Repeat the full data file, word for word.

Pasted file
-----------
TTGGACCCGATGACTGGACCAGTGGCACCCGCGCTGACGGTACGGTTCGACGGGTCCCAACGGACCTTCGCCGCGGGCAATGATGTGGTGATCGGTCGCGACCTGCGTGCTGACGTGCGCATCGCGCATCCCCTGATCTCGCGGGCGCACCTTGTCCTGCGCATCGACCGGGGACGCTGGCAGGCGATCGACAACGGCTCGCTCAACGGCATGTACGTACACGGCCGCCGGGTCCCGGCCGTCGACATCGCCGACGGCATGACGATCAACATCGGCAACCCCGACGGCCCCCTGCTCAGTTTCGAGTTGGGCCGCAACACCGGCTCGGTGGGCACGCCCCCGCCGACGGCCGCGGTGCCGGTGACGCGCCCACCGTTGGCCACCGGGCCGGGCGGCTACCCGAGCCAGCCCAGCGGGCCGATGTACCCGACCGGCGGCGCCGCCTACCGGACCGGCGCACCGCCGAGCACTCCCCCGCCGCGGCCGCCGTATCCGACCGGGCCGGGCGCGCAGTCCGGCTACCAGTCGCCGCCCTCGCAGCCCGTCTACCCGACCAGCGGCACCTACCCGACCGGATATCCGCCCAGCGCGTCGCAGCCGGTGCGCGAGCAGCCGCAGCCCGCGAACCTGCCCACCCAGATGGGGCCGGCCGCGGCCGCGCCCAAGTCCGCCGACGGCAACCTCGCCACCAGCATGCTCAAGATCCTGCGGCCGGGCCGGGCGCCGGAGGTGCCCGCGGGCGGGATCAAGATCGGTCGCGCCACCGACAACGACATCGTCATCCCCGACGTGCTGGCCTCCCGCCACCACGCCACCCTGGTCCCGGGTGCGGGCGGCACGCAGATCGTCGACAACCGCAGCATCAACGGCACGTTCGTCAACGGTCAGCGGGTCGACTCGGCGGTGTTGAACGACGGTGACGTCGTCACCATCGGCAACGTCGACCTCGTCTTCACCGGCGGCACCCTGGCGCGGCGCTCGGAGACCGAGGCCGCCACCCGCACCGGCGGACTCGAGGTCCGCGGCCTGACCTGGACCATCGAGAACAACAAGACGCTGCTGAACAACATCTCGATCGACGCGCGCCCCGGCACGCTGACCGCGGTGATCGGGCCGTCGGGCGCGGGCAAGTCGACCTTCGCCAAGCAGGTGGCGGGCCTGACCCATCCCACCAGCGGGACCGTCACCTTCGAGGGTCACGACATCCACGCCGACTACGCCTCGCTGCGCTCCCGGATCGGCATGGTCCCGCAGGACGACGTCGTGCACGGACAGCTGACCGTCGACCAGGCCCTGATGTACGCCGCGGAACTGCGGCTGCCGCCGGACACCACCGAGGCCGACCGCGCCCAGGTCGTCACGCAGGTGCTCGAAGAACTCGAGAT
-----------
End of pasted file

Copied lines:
TTGGACCCGATGACTGGACCAGTGGCACCCGCGCTGACGGTACGGTTCGACGGGTCCCAACGGACCTTCGCCGCGGGCAATGATGTGGTGATCGGTCGCGACCTGCGTGCTGACGTGCGCATCGCGCATCCCCTGATCTCGCGGGCGCACCTTGTCCTGCGCATCGACCGGGGACGCTGGCAGGCGATCGACAACGGCTCGCTCAACGGCATGTACGTACACGGCCGCCGGGTCCCGGCCGTCGACATCGCCGACGGCATGACGATCAACATCGGCAACCCCGACGGCCCCCTGCTCAGTTTCGAGTTGGGCCGCAACACCGGCTCGGTGGGCACGCCCCCGCCGACGGCCGCGGTGCCGGTGACGCGCCCACCGTTGGCCACCGGGCCGGGCGGCTACCCGAGCCAGCCCAGCGGGCCGATGTACCCGACCGGCGGCGCCGCCTACCGGACCGGCGCACCGCCGAGCACTCCCCCGCCGCGGCCGCCGTATCCGACCGGGCCGGGCGCGCAGTCCGGCTACCAGTCGCCGCCCTCGCAGCCCGTCTACCCGACCAGCGGCACCTACCCGACCGGATATCCGCCCAGCGCGTCGCAGCCGGTGCGCGAGCAGCCGCAGCCCGCGAACCTGCCCACCCAGATGGGGCCGGCCGCGGCCGCGCCCAAGTCCGCCGACGGCAACCTCGCCACCAGCATGCTCAAGATCCTGCGGCCGGGCCGGGCGCCGGAGGTGCCCGCGGGCGGGATCAAGATCGGTCGCGCCACCGACAACGACATCGTCATCCCCGACGTGCTGGCCTCCCGCCACCACGCCACCCTGGTCCCGGGTGCGGGCGGCACGCAGATCGTCGACAACCGCAGCATCAACGGCACGTTCGTCAACGGTCAGCGGGTCGACTCGGCGGTGTTGAACGACGGTGACGTCGTCACCATCGGCAACGTCGACCTCGTCTTCACCGGCGGCACCCTGGCGCGGCGCTCGGAGACCGAGGCCGCCACCCGCACCGGCGGACTCGAGGTCCGCGGCCTGACCTGGACCATCGAGAACAACAAGACGCTGCTGAACAACATCTCGATCGACGCGCGCCCCGGCACGCTGACCGCGGTGATCGGGCCGTCGGGCGCGGGCAAGTCGACCTTCGCCAAGCAGGTGGCGGGCCTGACCCATCCCACCAGCGGGACCGTCACCTTCGAGGGTCACGACATCCACGCCGACTACGCCTCGCTGCGCTCCCGGATCGGCATGGTCCCGCAGGACGACGTCGTGCACGGACAGCTGACCGTCGACCAGGCCCTGATGTACGCCGCGGAACTGCGGCTGCCGCCGGACACCACCGAGGCCGACCGCGCCCAGGTCGTCACGCAGGTGCTCGAAGAACTCGAGAT